Representatives of Cape and islands towns, as well as the Wampanoag Tribe of Gay Head (Aquinnah), the Wampanoag Tribe of Mashpee, and Cape Wind met Tuesday with Secretary of the Interior Ken Salazar in Washington, D.C.

The session was part of a series of meetings yesterday and Tuesday with stakeholders in the Cape Wind energy project planned for Horseshoe Shoal in Nantucket Sound. According to Oak Bluffs town administrator Michael Dutton, who attended the meeting, Mr. Salazar made it clear that Cape Wind is a critical part of the Obama administration’s renewable energy plans. He also made it clear that he wants the last part of the permitting process to move quickly.

“I think it’s important that the Island and Oak Bluffs have a seat at the table and be supportive of the tribe’s concerns and recognize the importance of wind energy and its proper siting,” Mr. Dutton said.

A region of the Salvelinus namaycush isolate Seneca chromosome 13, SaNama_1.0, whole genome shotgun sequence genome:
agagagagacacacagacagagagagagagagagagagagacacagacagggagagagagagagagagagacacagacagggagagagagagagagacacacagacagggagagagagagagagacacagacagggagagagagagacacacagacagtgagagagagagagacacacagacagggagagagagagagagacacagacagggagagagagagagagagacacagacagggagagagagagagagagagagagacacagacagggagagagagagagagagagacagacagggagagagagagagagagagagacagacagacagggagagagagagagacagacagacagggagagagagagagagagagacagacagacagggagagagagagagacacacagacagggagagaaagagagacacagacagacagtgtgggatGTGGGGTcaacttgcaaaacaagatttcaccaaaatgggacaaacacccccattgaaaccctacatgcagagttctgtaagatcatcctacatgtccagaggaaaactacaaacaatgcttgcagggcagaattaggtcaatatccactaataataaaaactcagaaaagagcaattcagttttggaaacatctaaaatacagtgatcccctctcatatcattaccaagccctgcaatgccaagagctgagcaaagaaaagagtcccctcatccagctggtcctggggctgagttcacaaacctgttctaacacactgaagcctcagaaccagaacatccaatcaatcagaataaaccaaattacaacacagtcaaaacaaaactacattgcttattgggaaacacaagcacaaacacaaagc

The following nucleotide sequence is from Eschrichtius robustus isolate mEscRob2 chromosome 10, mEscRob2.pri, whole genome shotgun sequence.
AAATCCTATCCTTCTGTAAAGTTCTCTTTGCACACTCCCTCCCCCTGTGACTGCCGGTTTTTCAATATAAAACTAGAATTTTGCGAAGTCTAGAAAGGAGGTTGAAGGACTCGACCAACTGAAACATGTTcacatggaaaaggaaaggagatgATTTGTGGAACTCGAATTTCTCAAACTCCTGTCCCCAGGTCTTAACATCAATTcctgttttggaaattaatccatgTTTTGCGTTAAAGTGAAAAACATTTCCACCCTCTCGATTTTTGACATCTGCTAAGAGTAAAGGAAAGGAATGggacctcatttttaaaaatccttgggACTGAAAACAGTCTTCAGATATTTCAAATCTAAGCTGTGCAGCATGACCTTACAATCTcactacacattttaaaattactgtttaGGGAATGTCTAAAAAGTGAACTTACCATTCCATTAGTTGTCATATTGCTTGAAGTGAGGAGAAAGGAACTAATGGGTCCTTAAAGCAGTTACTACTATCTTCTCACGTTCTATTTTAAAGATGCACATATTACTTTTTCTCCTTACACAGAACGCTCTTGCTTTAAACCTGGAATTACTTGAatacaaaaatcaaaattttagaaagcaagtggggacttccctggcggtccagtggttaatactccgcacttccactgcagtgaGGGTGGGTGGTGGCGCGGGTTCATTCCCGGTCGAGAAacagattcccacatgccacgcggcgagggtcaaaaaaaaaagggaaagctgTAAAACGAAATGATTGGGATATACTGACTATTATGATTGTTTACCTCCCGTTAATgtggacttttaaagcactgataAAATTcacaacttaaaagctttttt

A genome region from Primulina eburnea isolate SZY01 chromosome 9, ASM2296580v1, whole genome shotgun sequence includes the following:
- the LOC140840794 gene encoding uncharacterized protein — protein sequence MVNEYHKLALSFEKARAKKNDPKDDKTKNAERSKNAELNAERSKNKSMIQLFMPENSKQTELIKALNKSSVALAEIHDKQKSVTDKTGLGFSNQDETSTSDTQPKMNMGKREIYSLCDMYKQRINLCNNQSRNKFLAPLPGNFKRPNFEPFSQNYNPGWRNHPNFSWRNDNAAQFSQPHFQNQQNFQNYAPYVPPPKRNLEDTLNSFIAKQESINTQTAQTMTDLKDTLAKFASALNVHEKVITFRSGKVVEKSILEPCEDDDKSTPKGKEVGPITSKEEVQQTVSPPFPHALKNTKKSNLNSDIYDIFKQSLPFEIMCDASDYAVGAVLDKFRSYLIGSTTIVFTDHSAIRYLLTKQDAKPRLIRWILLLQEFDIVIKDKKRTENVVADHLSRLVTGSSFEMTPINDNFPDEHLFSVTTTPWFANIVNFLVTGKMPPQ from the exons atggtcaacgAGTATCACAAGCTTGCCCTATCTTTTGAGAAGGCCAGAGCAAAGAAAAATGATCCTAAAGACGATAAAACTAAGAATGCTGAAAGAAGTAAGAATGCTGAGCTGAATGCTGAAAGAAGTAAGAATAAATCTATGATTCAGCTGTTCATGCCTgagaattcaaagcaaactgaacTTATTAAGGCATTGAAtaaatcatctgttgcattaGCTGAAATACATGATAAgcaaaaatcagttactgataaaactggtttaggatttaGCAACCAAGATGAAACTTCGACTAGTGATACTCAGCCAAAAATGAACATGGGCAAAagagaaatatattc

The stakeholders discussed the process outlined in the National Historic Preservation Act. The site of the planned wind farm was recently declared eligible for the National Register, a designation the two tribes have worked to achieve. The tribes say that until 5,000 years ago, that area was dry land, and historically important. The National Register is thought to be the last regulatory hurdle before the federal government issues a permit for the 130-turbine wind project.

Secretary Salazar told the stakeholders that the public would have an opportunity to comment on the historical designation through February 12. He said if all parties can agree on an acceptable plan, he would draft a memorandum to spell out any conditions to be included in the federal permit. If there is no agreement by March 1, he said he would terminate the process, and make the decision himself sometime in April.

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